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KUALA LUMPUR, Nov 23 — Government auditor Nor Salwani Muhammad is now hailed as the icon of the civil service after it came out in court that she secretly retained a draft copy of the original 1Malaysia Development Berhad (1MDB) audit report, which was ordered destroyed.
She also made a voice recording of a 2016 meeting where changes to the Auditor-General’s audit report on 1MDB were ordered, without anyone’s knowledge.
These revelations were made in the court at the 1MDB audit report tampering trial of Datuk Seri Najib Razak and Arul Kanda.
While there have been calls by the public to handsomely reward the officer for putting her career and personal safety on the line, questions have also been raised about the legality of what she did.
Could Nor Salwani have violated the Official Secrets Act (OSA) 1972 when she decided to retain an original copy of the highly classified 1MDB audit, against her superior’s orders?
If so, could the authorities prosecute her under the OSA, and most importantly, should they?
If they decide not to, does this mean that civil servants can now exercise their own discretion when it comes to retaining confidential material against orders, in case this should later become important evidence in future?
Legal experts: Unlawful does not mean morally incorrect
Lawyer Fahri Azzat said that Nor Salwani’s move to save a copy of the said classified report against her superior’s order was legally wrong.
“To the first question: Yes,” he said, when asked if her action can be penalised under the Official Secrets Act (OSA) 1972.
However, Fahri said that from a moral perspective, the sentiment stands otherwise.
“I think firstly, what we need to understand is that, just because something is legally wrong, does not mean it is morally incorrect,” he told Malay Mail.
He said that authorities should not prosecute Nor Salwani, as what she did can be considered “whistleblowing.”
“No, they shouldn’t. She’s like a whistleblower. From a policy perspective, they shouldn’t,” he said, adding that officers like Nor Salwani have a higher duty to the public.
“If the machinery of government is used to effect wrong and injustice, then I think every civil servant is under a duty to preserve evidence showing that.
“They should report it also. What I don’t hear about is, why she didn’t report it under the whistleblower provisions,” he said.
Fahri said that the OSA must also be retained, but with publicly available guidelines as to what, and how matters are classified under the said law.
He said that there should also be avenues and procedures to challenge these.
Senior lawyer Nizam Bashir, however, disagreed that Nor Salwani’s action was unlawful but concurred with Fahri that she should not be penalised, again stating that a legally wrong action does not mean it is dishonourable.
“Merely retaining a final draft of the 1MDB audit report is not contrary to the Official Secrets Act as the OSA was intended to regulate unauthorised disclosures of documents subject to the OSA.
“Authorities should not prosecute her under the OSA,” Nizam said, pointing out that civil servants, however, must abide by their departments’ document retention policies.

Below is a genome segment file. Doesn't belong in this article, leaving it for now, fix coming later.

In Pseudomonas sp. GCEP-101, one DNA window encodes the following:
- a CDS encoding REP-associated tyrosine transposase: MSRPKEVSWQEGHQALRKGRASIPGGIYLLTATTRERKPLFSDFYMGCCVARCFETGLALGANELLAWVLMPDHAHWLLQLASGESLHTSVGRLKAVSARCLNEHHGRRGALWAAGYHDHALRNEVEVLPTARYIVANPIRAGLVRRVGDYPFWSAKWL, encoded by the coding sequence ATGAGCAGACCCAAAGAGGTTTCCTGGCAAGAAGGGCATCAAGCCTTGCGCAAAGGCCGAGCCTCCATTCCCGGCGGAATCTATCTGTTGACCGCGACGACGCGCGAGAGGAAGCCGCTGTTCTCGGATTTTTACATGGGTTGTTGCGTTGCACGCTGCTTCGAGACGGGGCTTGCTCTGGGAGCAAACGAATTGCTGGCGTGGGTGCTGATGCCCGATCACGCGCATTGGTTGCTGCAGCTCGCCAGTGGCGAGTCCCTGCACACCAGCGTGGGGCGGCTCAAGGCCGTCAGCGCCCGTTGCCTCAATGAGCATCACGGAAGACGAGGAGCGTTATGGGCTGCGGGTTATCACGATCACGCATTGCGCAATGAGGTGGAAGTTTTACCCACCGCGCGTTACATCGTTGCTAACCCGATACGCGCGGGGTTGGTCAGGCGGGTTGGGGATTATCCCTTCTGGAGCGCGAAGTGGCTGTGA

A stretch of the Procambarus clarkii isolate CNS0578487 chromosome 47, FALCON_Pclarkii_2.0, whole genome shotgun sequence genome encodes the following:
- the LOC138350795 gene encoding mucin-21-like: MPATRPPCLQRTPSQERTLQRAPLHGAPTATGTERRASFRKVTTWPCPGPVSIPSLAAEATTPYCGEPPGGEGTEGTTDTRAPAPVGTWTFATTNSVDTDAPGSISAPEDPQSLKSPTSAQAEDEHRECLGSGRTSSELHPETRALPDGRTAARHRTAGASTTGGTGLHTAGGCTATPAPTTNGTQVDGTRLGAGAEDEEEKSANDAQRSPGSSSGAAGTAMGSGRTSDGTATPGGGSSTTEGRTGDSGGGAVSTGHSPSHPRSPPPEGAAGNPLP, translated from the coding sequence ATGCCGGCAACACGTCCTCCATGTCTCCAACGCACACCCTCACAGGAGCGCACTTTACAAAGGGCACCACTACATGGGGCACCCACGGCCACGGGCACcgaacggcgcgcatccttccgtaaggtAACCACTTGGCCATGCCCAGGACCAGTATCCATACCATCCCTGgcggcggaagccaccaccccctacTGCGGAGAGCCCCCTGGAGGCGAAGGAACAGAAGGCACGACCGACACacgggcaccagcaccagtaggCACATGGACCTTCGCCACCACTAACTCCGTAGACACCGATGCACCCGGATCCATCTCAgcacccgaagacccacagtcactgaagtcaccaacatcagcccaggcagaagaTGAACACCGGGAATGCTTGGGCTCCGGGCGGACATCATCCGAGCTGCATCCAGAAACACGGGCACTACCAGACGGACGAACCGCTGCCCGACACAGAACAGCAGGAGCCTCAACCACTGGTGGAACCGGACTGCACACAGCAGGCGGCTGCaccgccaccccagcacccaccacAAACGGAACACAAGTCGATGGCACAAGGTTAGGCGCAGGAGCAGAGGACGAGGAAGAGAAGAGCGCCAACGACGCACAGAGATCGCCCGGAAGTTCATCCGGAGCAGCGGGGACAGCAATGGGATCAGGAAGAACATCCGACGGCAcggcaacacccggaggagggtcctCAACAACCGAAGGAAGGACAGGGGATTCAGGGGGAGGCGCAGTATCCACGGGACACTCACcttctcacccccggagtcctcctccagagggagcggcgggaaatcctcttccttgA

Lawyer Azlan Abdul Razak also concurred with Nizam.
“The audit report alone is classified under OSA, but the retention of it, is not.
“But for an act to be deemed as contravening OSA, is when such retention, making of documents etc, is calculated to be prejudicial to national security, and that it is intended to be directly or indirectly useful to a foreign country,” Azlan said.
Citing Section 4 of the OSA, he explained that the release of the recording of the audit report meeting made by Nor Salwani in court, also cannot be deemed as releasing a classified document, since it is not with the intention of either threatening the security of the nation, or bearing the hallmarks of potential distribution, or use to a foreign country.
“I’m saying even if it’s legally wrong, it won’t stop its production as evidence in court. It’s still admissible.
“Illegally obtained evidence is admissible,” Azlan said.
In testifying against former prime minister Datuk Seri Najib Razak and former 1MDB CEO Arul Kanda Kandasamy in their trial, Nor Salwani denied she intentionally made the recording secretly, asserting that she had hastily placed the voice recorder in her colleague’s pencil case when ordered to leave the meeting room.
She told the High Court she had gone to the February 24, 2016 meeting which was chaired by then chief secretary to the Government Tan Sri Ali Hamsa and held in his office.
Nor Salwani said she went with other National Audit Department’s (NAD) officers including then auditor-general Tan Sri Ambrin Buang and the 1MDB audit team’s leader Saadatul Nafisah Bashir Ahmad to the meeting, noting that the meeting involved other senior government officers and 1MDB’s Arul Kanda.
But just before the meeting started, Nor Salwani said she was hastily asked by Ali’s staff to immediately leave the meeting room, despite her position as the co-ordinator of the NAD special audit team on 1MDB.
Nor Salwani said just before she was forced out of the meeting room, she managed to hurriedly put the voice recorder into Saadatul Nafisah’s pencil case ― which was already open and lying on the table.
She explained that she had to make the recording to prepare the minutes of the meeting, as it was related to the NAD’s audit and due to her role as the audit team’s co-ordinator.
The February 24, 2016 meeting eventually resulted in four main changes to the 1MDB audit report before it was finalised and presented to Parliament’s Public Accounts Committee (PAC).
In this latest trial, Najib is accused of having misused his positions as prime minister and finance minister to order the 1MDB audit report changes to avoid civil or criminal action, while Arul Kanda is accused of having helped Najib commit the alleged offence.